Farzad Irani, a physical therapist by profession, born and brought up in New York happily devoured a plate of egg chutney pattice and mutton dhansak, while re-familiarizing himself with Parsi delicacies during his 15-day trip to western India. During his trip, he wants to arouse his connections with his ethnic and religious identity as a Zoroastrian.
Irani when he was just 12-year-old, had visited Mumbai in order to go through his Navjote, which is the traditional Zoroastrian baptism ceremony. Presently, he came back with Return to Roots organization, holding a dream to connect young Parses and Irani Zoroastrians with their legacy, holding the aspiration to build up a community that once used to thrive in and around India’s largest city.
According to folklore, Zoroastrians reached by boat on India’s west coast between the 8th and 10th centuries, running away from religious persecution in Persia. They swiftly mixed with the local population, adopting the Gujarati language as well as the local customs; yet firmly holding onto their religious beliefs. That first wave was known as Parses; a second wave, during the 19th century, became another subset called Iranis. From that moment, they have succeeded and generated some of India’s most outstanding lawyers, merchants, and doctors.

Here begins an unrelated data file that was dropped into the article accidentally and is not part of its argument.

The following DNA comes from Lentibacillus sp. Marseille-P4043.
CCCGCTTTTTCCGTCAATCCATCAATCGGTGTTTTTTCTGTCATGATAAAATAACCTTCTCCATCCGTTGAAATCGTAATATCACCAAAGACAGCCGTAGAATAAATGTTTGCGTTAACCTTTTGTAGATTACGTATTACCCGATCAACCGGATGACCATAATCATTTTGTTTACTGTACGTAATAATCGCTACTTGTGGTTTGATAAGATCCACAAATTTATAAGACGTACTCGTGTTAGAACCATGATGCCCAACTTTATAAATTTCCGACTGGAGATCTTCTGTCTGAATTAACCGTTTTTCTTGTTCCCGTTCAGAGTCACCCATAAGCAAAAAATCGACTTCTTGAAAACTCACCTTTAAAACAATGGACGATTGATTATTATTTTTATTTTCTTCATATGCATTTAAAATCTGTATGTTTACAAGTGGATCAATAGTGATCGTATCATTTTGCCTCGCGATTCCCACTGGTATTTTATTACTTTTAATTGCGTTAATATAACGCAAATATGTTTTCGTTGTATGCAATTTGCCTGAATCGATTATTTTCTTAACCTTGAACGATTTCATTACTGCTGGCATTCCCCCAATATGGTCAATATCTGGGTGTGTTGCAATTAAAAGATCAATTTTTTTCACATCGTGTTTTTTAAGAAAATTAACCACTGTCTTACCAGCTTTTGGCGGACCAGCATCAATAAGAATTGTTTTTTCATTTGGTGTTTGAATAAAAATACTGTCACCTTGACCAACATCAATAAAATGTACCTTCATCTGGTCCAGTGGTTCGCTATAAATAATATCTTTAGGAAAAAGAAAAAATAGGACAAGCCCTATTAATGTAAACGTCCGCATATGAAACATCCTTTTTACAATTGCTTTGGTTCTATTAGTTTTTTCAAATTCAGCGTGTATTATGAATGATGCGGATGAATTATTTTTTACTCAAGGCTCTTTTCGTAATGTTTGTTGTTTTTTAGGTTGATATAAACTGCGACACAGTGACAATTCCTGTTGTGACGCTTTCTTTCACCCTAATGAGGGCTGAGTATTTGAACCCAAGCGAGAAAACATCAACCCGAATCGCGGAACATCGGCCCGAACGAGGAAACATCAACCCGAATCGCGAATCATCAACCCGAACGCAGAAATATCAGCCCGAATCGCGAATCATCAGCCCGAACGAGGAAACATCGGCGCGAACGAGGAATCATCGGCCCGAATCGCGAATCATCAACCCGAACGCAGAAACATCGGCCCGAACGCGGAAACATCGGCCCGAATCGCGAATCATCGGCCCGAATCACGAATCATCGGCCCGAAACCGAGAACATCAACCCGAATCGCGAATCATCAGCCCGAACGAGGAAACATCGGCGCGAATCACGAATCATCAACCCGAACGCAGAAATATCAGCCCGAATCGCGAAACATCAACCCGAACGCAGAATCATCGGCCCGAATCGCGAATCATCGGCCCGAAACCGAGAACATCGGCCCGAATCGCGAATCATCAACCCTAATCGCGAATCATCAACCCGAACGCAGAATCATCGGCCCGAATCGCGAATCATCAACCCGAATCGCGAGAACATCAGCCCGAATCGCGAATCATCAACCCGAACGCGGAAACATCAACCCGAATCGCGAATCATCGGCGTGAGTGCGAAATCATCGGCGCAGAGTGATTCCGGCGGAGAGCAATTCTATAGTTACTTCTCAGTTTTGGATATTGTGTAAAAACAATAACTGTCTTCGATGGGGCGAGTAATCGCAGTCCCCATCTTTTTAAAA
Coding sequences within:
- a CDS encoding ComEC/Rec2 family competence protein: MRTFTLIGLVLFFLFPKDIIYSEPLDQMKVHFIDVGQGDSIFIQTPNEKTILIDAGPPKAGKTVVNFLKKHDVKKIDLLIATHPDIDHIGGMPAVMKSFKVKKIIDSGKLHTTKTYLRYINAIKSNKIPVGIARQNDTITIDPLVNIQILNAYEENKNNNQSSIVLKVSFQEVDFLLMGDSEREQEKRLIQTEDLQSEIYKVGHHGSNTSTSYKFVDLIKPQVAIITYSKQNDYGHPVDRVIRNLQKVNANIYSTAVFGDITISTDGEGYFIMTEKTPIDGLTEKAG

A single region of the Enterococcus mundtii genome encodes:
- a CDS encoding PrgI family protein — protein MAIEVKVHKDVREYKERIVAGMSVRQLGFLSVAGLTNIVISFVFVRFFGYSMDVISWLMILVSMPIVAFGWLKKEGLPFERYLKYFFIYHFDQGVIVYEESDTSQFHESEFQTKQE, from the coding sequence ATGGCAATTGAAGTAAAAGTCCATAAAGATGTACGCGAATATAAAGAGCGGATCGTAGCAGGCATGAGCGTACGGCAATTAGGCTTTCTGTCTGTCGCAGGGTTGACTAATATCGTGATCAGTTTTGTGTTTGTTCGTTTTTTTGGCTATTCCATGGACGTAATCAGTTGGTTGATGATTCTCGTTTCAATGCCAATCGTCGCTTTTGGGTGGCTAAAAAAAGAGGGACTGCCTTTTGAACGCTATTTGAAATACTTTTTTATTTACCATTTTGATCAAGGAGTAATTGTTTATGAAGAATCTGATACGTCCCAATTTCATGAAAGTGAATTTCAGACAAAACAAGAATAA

The organization, Return to Roots intends to help young Zoroastrians to strengthen their connections and immerse oneself more acutely with the threatened culture.
The two-week tour of Return to Roots’ would consist of meeting priests, homes and restaurants, worshipping at local fire temples, examine heritage and culture, and analyze present-day debates within the community. It would emphasize the importance of maintaining the Parsi and Irani populations.
Irani, who is a Zoroastrian, during the Zoroastrian Youth Congress, met fellow believers. The Zoroastrian Youth Congress is held every four years in various locations all around the globe.
The Return to Roots tours will start from Mumbai, as it houses the largest numbers of Zoroastrians, and it would be visiting Udvada, where the Parsi refugees first settled, and Navsari, home to Parsi rural communities. The organizers are hoping that the itinerary will expand to Iran in the course of time, where Zoroastrianism, are regarded to be the oldest monotheistic religion, which originated 4,000 years ago.